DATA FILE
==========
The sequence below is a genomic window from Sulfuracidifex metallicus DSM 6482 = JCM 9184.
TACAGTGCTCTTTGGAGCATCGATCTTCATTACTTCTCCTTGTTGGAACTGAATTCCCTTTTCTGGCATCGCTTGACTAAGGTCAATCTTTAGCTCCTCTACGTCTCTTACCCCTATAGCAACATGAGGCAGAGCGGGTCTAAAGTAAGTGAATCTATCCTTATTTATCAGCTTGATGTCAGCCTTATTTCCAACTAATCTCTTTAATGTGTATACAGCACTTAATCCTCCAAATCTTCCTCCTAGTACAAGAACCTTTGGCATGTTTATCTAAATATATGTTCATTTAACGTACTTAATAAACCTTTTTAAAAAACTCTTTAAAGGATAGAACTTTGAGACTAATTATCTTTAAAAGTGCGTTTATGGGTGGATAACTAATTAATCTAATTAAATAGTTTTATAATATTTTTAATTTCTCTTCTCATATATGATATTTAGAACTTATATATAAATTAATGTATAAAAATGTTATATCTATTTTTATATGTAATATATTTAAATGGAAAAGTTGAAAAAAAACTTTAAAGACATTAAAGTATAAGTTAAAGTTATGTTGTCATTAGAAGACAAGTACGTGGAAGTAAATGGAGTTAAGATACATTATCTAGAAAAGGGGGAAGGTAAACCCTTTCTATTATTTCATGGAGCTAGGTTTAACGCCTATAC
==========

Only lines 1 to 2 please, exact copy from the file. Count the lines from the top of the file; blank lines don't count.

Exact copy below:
The sequence below is a genomic window from Sulfuracidifex metallicus DSM 6482 = JCM 9184.
TACAGTGCTCTTTGGAGCATCGATCTTCATTACTTCTCCTTGTTGGAACTGAATTCCCTTTTCTGGCATCGCTTGACTAAGGTCAATCTTTAGCTCCTCTACGTCTCTTACCCCTATAGCAACATGAGGCAGAGCGGGTCTAAAGTAAGTGAATCTATCCTTATTTATCAGCTTGATGTCAGCCTTATTTCCAACTAATCTCTTTAATGTGTATACAGCACTTAATCCTCCAAATCTTCCTCCTAGTACAAGAACCTTTGGCATGTTTATCTAAATATATGTTCATTTAACGTACTTAATAAACCTTTTTAAAAAACTCTTTAAAGGATAGAACTTTGAGACTAATTATCTTTAAAAGTGCGTTTATGGGTGGATAACTAATTAATCTAATTAAATAGTTTTATAATATTTTTAATTTCTCTTCTCATATATGATATTTAGAACTTATATATAAATTAATGTATAAAAATGTTATATCTATTTTTATATGTAATATATTTAAATGGAAAAGTTGAAAAAAAACTTTAAAGACATTAAAGTATAAGTTAAAGTTATGTTGTCATTAGAAGACAAGTACGTGGAAGTAAATGGAGTTAAGATACATTATCTAGAAAAGGGGGAAGGTAAACCCTTTCTATTATTTCATGGAGCTAGGTTTAACGCCTATAC